Sustainable Learning Languages Programmes
He taonga nga reo katoa
All languages are to be treasured
There are many factors leading to a sustainable language programme in schools. Learning Languages is one of 8 learning areas of the New Zealand Curriculum. The Curriculum states:
Learning a new language provides a means of communicating with people from another culture and exploring one’s own personal world.
Languages are inseparably linked to the social and cultural contexts in which they are used. Languages and cultures play a key role in developing our personal, group, national, and human identities. Every language has its own ways of expressing meanings; each has intrinsic value and special significance for its users.
Maintaining this Learning Area and keeping it viable in New Zealand schools requires particular attention. The Learning Languages Review and Maintenance Programme Literature Review published in May 2017 (p.27), identified the following challenges:
- The low prioritisation of languages in a largely monolingual culture.
- Mixed policy signals about the importance of languages in the overall curriculum.
- Need for sustained learning over a number of years.
- Low prioritisation in school timetables where subjects compete for space in a crowded curriculum.
- Provision of teachers with appropriate expertise and their ongoing professional development and training.
- Provision of classroom resources including IT equipment for accessing target language communities and opportunities, as well as for assessment purposes.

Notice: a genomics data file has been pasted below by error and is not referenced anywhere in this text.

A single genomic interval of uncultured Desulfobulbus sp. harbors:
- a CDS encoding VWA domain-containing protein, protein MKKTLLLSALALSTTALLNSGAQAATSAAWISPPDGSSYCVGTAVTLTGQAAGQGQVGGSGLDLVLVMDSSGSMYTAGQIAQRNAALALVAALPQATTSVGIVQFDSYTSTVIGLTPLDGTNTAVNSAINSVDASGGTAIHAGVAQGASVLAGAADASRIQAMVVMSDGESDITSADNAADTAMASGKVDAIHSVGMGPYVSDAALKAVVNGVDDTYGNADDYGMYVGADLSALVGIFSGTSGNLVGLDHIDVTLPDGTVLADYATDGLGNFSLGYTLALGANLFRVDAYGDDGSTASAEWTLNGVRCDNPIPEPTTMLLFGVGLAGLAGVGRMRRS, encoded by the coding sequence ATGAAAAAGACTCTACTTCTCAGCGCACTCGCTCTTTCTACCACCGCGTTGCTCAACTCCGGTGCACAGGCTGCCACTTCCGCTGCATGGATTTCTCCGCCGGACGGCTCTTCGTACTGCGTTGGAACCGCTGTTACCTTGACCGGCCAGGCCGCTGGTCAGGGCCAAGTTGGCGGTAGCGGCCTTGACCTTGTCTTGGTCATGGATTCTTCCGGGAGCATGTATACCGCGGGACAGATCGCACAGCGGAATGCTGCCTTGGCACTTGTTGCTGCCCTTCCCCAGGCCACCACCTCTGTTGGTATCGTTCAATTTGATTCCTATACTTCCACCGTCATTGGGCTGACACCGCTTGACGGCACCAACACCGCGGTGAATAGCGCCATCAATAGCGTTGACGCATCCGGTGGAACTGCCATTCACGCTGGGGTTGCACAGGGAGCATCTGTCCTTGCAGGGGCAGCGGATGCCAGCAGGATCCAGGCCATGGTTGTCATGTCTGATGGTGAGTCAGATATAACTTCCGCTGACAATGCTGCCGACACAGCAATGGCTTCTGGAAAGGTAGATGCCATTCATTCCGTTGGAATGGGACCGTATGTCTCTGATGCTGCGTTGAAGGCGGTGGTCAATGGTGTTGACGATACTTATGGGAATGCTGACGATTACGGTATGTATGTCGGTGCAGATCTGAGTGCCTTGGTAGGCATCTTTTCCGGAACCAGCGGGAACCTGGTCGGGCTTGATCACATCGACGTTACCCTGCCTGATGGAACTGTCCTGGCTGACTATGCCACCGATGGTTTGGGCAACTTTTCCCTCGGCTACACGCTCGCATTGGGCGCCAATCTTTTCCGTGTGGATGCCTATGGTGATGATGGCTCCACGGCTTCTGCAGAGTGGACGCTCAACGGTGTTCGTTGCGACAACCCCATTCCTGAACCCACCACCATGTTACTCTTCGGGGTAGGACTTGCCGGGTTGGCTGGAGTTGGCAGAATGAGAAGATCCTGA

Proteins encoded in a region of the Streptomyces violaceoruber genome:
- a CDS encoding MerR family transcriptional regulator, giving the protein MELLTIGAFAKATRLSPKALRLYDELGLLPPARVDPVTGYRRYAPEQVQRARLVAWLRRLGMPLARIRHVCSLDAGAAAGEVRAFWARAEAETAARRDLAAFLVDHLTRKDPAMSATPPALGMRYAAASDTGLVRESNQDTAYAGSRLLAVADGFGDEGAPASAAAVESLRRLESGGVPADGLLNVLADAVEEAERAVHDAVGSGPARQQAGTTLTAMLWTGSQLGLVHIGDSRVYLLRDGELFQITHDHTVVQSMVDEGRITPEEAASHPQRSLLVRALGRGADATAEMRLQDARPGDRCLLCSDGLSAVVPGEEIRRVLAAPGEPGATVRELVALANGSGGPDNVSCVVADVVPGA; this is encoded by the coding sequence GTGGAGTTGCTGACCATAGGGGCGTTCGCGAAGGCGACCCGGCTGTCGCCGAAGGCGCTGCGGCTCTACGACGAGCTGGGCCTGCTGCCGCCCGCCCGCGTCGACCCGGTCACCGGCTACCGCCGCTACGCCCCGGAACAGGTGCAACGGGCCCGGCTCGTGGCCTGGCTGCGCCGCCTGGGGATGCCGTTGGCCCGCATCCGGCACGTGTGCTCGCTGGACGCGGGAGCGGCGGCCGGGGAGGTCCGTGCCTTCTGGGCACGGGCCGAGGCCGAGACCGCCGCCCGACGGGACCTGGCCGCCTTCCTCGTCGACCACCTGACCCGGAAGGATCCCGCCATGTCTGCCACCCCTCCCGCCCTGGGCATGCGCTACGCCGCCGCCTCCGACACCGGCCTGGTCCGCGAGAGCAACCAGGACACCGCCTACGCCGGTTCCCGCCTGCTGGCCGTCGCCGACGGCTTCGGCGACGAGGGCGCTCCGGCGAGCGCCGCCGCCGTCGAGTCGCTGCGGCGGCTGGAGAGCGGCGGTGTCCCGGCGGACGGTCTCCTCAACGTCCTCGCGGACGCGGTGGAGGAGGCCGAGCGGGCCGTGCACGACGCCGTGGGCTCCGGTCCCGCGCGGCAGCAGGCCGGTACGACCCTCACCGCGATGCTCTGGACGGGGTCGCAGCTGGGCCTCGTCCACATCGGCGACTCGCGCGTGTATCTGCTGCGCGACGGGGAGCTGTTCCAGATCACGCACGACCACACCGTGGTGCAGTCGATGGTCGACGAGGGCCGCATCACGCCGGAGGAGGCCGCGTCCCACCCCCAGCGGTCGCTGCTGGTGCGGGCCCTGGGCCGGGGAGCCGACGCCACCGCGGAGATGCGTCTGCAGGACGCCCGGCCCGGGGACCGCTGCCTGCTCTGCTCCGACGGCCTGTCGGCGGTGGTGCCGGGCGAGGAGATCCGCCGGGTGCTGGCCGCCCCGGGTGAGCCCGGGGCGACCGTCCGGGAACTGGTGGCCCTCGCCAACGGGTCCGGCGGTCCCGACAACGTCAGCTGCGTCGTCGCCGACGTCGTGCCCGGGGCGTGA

These issues require a range of measures to improve the sustainability of the Learning Languages Area.
Factors leading to success in Learning Languages:
Time in the form of:
- Quantity and quality
- Frequency of lessons
- Regularity of lessons
Leadership valuing languages including:
- Head of Languages
- Dedicated language space
The teachers who are:
- Developing a rapport
- Making meaning relevant
Sufficient resourcing through:
- Texts and resources
Whole school valuing language learning through:
- Physical space
- Budgetary support
- Being vocal about languages being an important cornerstone of education
- Mandating language learning beyond the 100 hours
- Setting an expectation of a commitment to language learning
- Supporting small classes
- Funding excursions
- Supporting exchange programmes
- Supporting teacher professional learning
From: Exploring Effective and Sustainable language programs in NSW Independent schools. Dr Ruth Fielding, University of Canberra, 2014
What can schools do to make Languages more sustainable?
- Teaching methods and strategies are level and age appropriate
- Teaching quality is high – the teacher is committed to the school and its programme, speaks the language confidently, is able to teach and engage the learners, is comfortable with the students and puts them at ease
- Students are engaged and motivated to continue their language learning
- Commitment to adequate and equitable distribution of resources for the programme
- Incorporation of the language learning programme into the life of the school and the community and genuine pride and ownership of the programme by the community
- Language learning programme teachers are treated as real and valued members of the staff and have the same status and profile as other learning areas
- Clear rationale, purpose and clearly defined outcomes that are made obvious to all key stakeholders including students and parents
- Provision is made for continuity of language learning of a specific language from primary school to secondary school
From: Simpson Norris International (2001, 39)